Women and Islam: Islam Unveiled 2004
Distributed by Distributed by Filmakers Library, 124 East 40th Street, New York, NY 10016; 202-808-4980
Produced by Produced by Ruhi Hamid
Directed by Directed by Ruhi Hamid
VHS, color, 88 min.
Sr. High - Adult
Japan, Popular Culture, Music Trade, Singers
Date Entered: 10/27/2006
Reviewed by: Reviewed by Michael A. LaMagna, Reference Librarian, Cabrini College, Radnor, PA
Challenging the Western view that Islam inherently represses women’s rights, journalist Samira Ahmed travels across the world examining Islamic customs as they relate to women. In this two part series Ahmed explores whether current Islamic customs such as polygamy, honor killings, requiring women to wear the hijāb (veil) is actually rooted in the Koran. Part 1 is dedicated entirely to the practice of women wearing hijābs and Part 2 examines how women are using the Koran to empower themselves against marriage and honor killing practices that are meant to control women’s behavior. The underlying theme throughout this documentary is the resistance of Muslims in any part of the world to what they believe is an intrusion of Western culture.
Part 1 explores why women choose or choose not to wear a hijāb. A hijāb is a veil used by Muslim women to cover their head and face. Ahmed begins by interviewing a group of Muslim university students in Britain who choose to wear a hijāb. Ahmed discusses with these women how her generation viewed the hijāb as a symbol of repression but for these Muslim university students and many other young British Muslims the hijāb is seen as a way to reject a Western culture that they feel is corrupting to their Islamic values. Ahmed then travels to Iran where women are forced to wear a hijāb. Many older women remember when wearing a hijāb was disapproved of by society, currently all women over the age of nine must be veiled. However, in Turkey women are required not to wear a hijāb in all public buildings including schools. This is because after World War II, Turkey embraced and continues to embrace Western culture. Again, like the students in Britain many younger women choose to wear a veil as a form or protest against Western culture.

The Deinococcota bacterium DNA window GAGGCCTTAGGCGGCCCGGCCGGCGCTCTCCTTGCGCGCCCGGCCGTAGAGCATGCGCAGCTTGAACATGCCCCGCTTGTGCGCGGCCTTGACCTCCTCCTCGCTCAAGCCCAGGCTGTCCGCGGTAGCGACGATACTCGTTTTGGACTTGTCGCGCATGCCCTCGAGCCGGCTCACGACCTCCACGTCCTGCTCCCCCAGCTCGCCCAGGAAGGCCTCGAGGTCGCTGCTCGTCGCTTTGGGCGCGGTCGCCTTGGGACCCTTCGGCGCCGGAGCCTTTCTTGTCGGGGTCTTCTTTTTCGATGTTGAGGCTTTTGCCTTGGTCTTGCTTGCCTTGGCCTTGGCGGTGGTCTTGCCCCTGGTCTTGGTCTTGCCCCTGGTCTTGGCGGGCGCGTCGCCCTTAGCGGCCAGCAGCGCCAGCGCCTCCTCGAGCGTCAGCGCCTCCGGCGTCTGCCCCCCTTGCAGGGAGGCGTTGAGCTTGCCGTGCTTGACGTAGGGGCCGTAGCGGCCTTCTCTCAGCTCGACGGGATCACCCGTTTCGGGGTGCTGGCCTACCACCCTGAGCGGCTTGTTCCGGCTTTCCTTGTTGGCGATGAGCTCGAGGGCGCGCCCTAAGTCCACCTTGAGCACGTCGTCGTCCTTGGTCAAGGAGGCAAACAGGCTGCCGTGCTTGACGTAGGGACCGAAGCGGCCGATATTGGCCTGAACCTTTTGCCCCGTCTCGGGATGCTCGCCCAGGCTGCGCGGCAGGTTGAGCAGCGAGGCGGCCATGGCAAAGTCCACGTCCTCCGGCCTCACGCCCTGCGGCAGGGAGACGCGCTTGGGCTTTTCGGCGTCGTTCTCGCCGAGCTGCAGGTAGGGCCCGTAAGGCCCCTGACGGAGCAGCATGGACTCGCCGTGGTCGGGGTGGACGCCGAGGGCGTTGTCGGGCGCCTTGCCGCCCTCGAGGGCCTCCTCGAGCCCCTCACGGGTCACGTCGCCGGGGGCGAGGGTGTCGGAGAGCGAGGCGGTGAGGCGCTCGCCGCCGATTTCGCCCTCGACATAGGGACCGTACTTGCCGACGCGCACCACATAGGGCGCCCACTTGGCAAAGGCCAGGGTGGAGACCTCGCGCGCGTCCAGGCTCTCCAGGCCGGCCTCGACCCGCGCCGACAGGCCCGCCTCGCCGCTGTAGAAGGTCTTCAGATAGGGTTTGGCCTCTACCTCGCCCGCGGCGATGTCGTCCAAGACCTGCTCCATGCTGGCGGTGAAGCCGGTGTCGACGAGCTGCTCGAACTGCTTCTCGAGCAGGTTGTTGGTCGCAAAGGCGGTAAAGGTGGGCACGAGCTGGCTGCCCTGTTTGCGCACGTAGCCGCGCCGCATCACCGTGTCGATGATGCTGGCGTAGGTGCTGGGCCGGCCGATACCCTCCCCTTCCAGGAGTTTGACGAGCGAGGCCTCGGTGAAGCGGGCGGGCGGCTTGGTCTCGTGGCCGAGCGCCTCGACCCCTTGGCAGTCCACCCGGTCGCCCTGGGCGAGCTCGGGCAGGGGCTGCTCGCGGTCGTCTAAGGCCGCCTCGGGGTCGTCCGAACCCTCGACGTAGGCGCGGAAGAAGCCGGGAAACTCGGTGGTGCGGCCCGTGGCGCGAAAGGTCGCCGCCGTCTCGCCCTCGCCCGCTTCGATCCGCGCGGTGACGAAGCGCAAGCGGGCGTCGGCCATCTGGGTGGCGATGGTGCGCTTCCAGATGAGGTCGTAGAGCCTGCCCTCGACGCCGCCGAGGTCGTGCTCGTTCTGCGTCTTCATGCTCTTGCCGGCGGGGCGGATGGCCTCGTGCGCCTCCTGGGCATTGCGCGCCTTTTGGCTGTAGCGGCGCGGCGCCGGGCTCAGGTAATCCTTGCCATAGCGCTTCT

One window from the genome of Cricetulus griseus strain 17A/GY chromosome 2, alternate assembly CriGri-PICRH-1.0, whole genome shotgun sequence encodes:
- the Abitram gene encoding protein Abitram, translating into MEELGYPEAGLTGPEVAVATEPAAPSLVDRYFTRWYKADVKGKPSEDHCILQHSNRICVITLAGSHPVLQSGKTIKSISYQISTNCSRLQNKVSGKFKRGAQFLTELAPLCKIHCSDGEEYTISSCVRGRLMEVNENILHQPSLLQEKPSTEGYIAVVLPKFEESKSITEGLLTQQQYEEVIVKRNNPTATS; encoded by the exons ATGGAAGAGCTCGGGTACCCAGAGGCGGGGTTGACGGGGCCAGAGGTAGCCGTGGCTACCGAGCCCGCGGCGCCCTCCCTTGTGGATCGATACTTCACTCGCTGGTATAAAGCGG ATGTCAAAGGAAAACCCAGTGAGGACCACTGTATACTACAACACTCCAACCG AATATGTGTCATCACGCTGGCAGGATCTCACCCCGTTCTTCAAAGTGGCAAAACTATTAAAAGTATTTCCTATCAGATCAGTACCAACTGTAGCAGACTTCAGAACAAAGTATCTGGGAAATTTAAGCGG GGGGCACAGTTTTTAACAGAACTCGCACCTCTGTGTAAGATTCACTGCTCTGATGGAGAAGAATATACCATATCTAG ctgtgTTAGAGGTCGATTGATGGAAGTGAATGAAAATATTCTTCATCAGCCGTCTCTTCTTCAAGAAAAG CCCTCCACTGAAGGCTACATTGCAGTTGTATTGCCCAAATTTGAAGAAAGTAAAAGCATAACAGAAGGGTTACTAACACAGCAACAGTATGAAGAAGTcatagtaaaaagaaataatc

In Part 2, Ahmed explores other Islamic practices that can be viewed as a means of controlling women’s behavior. In Egypt, the practice of female circumcision and premarital sexual relations are explored. In Pakistan, it is women’s property rights through marriage and issues relating to domestic violence. In Nigeria, the practice of polygamy is discussed. Women in each of these countries are using passages directly from the Koran to challenge these practices.
This is an exceptional documentary that provides a balanced examination of women and Islam. Ahmed challenges Western understanding of Islam by providing alternative perspectives to widely held Western assumptions. The audio and visual qualities are excellent. Conversations are translated into English and occasionally English subtitles are used. Women and Islam: Islam Unvieled is highly recommended for a variety of libraries.